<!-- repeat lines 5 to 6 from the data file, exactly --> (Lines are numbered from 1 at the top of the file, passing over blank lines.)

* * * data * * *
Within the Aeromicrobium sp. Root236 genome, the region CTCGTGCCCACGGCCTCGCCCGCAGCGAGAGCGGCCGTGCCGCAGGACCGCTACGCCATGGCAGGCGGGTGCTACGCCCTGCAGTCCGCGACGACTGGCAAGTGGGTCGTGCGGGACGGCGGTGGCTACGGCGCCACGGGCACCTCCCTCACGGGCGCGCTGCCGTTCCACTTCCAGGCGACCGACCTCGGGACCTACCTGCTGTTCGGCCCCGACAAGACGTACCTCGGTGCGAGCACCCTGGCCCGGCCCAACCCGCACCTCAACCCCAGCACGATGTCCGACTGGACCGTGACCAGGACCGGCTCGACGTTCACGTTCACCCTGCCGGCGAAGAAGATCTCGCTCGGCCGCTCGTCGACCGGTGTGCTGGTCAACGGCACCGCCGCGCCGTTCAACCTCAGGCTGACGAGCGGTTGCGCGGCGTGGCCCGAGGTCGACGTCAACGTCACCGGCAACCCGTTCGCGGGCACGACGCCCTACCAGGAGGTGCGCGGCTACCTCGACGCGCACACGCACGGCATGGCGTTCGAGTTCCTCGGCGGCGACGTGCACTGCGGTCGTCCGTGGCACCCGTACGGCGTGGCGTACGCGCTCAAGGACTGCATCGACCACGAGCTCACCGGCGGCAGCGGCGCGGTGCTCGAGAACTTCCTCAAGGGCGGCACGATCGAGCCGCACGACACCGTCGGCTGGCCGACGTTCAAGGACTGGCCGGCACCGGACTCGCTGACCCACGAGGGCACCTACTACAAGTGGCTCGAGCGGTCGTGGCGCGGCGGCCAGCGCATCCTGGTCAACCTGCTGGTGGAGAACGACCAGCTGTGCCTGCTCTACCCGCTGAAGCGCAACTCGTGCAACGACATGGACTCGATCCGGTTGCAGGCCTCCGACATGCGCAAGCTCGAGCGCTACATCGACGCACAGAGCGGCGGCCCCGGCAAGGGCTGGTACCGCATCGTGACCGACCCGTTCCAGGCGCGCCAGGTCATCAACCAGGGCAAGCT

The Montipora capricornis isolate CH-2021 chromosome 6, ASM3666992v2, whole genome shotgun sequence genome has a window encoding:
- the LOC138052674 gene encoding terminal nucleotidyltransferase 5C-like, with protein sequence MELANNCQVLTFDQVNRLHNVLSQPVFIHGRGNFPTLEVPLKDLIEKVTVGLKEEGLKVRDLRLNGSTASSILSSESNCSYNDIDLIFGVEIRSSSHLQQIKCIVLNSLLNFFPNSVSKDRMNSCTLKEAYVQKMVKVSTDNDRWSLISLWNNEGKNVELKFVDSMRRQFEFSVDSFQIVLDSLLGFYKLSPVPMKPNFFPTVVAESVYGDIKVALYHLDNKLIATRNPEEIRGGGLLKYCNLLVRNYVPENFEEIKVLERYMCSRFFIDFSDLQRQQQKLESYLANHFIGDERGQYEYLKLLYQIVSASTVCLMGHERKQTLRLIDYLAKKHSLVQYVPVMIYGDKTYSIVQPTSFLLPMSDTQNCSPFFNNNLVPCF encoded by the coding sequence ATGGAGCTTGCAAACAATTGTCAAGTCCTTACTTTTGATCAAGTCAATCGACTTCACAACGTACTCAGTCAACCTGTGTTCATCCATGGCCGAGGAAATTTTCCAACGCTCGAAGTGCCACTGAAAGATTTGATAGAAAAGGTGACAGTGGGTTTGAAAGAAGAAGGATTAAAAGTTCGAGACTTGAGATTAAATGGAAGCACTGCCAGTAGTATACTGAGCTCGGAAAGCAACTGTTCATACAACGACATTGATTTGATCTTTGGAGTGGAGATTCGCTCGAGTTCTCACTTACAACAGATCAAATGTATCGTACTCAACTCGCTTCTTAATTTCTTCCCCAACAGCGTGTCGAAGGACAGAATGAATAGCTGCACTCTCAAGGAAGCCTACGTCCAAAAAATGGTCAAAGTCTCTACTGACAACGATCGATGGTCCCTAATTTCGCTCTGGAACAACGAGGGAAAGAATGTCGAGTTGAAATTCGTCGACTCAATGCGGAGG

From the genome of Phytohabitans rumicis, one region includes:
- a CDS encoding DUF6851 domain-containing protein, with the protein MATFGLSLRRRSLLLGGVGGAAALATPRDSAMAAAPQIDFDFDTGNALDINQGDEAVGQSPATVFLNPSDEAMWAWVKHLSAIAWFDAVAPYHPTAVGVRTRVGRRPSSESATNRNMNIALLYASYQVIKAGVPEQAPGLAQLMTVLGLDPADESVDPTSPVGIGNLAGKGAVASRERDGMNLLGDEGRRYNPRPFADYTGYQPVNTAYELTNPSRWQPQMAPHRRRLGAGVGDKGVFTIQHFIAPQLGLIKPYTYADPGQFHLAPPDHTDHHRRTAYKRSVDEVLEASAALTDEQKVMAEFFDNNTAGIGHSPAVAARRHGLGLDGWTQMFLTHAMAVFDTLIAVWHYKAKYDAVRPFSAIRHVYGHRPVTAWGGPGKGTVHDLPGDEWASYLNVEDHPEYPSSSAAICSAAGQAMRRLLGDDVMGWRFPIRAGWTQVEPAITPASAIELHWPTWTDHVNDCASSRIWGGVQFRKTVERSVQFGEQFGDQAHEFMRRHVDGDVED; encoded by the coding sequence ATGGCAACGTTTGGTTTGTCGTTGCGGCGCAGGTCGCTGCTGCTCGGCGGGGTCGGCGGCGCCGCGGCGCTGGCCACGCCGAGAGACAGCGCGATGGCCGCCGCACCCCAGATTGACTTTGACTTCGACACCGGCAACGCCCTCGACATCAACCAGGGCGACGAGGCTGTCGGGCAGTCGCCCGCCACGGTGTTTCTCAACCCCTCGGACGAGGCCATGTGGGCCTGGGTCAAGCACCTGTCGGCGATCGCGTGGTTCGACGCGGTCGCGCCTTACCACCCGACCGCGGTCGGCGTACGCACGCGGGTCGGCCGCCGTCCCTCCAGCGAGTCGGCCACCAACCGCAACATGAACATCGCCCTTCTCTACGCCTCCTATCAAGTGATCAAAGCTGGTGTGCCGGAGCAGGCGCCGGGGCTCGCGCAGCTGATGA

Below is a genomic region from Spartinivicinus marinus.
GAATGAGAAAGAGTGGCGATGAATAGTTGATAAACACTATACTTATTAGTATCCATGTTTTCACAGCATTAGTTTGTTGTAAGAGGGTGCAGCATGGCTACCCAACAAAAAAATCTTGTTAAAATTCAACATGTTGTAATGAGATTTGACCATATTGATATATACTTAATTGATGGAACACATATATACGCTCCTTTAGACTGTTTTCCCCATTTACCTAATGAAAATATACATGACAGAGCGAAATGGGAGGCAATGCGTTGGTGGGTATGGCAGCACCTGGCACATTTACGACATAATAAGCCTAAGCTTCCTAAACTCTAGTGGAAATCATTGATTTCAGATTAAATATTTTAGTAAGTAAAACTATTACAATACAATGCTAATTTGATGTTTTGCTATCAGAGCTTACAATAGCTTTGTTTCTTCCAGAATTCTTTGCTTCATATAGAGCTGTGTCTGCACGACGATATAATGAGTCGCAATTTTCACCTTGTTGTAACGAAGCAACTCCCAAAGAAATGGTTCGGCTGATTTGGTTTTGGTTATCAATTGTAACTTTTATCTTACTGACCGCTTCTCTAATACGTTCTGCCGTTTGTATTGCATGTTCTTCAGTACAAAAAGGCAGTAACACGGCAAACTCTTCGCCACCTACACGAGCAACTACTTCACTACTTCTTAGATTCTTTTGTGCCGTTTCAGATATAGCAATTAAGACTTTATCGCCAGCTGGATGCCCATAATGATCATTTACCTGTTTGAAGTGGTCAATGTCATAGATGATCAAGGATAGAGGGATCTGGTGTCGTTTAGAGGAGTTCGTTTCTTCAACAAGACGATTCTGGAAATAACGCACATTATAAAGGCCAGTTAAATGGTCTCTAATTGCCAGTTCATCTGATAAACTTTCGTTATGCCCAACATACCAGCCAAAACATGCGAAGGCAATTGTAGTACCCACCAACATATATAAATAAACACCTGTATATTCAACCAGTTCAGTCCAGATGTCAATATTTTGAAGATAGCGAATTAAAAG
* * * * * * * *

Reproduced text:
- a CDS encoding DUF6851 domain-containing protein, with the protein MATFGLSLRRRSLLLGGVGGAAALATPRDSAMAAAPQIDFDFDTGNALDINQGDEAVGQSPATVFLNPSDEAMWAWVKHLSAIAWFDAVAPYHPTAVGVRTRVGRRPSSESATNRNMNIALLYASYQVIKAGVPEQAPGLAQLMTVLGLDPADESVDPTSPVGIGNLAGKGAVASRERDGMNLLGDEGRRYNPRPFADYTGYQPVNTAYELTNPSRWQPQMAPHRRRLGAGVGDKGVFTIQHFIAPQLGLIKPYTYADPGQFHLAPPDHTDHHRRTAYKRSVDEVLEASAALTDEQKVMAEFFDNNTAGIGHSPAVAARRHGLGLDGWTQMFLTHAMAVFDTLIAVWHYKAKYDAVRPFSAIRHVYGHRPVTAWGGPGKGTVHDLPGDEWASYLNVEDHPEYPSSSAAICSAAGQAMRRLLGDDVMGWRFPIRAGWTQVEPAITPASAIELHWPTWTDHVNDCASSRIWGGVQFRKTVERSVQFGEQFGDQAHEFMRRHVDGDVED; encoded by the coding sequence ATGGCAACGTTTGGTTTGTCGTTGCGGCGCAGGTCGCTGCTGCTCGGCGGGGTCGGCGGCGCCGCGGCGCTGGCCACGCCGAGAGACAGCGCGATGGCCGCCGCACCCCAGATTGACTTTGACTTCGACACCGGCAACGCCCTCGACATCAACCAGGGCGACGAGGCTGTCGGGCAGTCGCCCGCCACGGTGTTTCTCAACCCCTCGGACGAGGCCATGTGGGCCTGGGTCAAGCACCTGTCGGCGATCGCGTGGTTCGACGCGGTCGCGCCTTACCACCCGACCGCGGTCGGCGTACGCACGCGGGTCGGCCGCCGTCCCTCCAGCGAGTCGGCCACCAACCGCAACATGAACATCGCCCTTCTCTACGCCTCCTATCAAGTGATCAAAGCTGGTGTGCCGGAGCAGGCGCCGGGGCTCGCGCAGCTGATGA

Below is a genomic region from Spartinivicinus marinus.